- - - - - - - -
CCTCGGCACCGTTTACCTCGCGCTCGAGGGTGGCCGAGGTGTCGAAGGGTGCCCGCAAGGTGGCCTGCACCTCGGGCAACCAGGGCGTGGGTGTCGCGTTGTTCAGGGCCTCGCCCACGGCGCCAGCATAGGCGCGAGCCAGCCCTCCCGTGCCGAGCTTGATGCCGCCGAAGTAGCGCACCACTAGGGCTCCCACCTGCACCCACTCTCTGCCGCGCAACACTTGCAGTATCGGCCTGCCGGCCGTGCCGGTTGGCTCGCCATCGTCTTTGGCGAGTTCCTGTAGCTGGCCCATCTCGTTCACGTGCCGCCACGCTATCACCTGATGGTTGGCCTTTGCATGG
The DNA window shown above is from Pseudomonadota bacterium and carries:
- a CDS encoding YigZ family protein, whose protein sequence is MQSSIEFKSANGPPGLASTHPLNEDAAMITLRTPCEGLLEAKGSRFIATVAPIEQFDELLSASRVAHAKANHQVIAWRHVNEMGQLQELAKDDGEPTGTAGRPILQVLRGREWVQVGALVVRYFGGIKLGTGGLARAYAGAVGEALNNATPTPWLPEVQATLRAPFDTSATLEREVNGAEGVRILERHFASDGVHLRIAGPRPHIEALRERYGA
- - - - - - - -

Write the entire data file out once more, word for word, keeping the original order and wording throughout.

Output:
CCTCGGCACCGTTTACCTCGCGCTCGAGGGTGGCCGAGGTGTCGAAGGGTGCCCGCAAGGTGGCCTGCACCTCGGGCAACCAGGGCGTGGGTGTCGCGTTGTTCAGGGCCTCGCCCACGGCGCCAGCATAGGCGCGAGCCAGCCCTCCCGTGCCGAGCTTGATGCCGCCGAAGTAGCGCACCACTAGGGCTCCCACCTGCACCCACTCTCTGCCGCGCAACACTTGCAGTATCGGCCTGCCGGCCGTGCCGGTTGGCTCGCCATCGTCTTTGGCGAGTTCCTGTAGCTGGCCCATCTCGTTCACGTGCCGCCACGCTATCACCTGATGGTTGGCCTTTGCATGG
The DNA window shown above is from Pseudomonadota bacterium and carries:
- a CDS encoding YigZ family protein, whose protein sequence is MQSSIEFKSANGPPGLASTHPLNEDAAMITLRTPCEGLLEAKGSRFIATVAPIEQFDELLSASRVAHAKANHQVIAWRHVNEMGQLQELAKDDGEPTGTAGRPILQVLRGREWVQVGALVVRYFGGIKLGTGGLARAYAGAVGEALNNATPTPWLPEVQATLRAPFDTSATLEREVNGAEGVRILERHFASDGVHLRIAGPRPHIEALRERYGA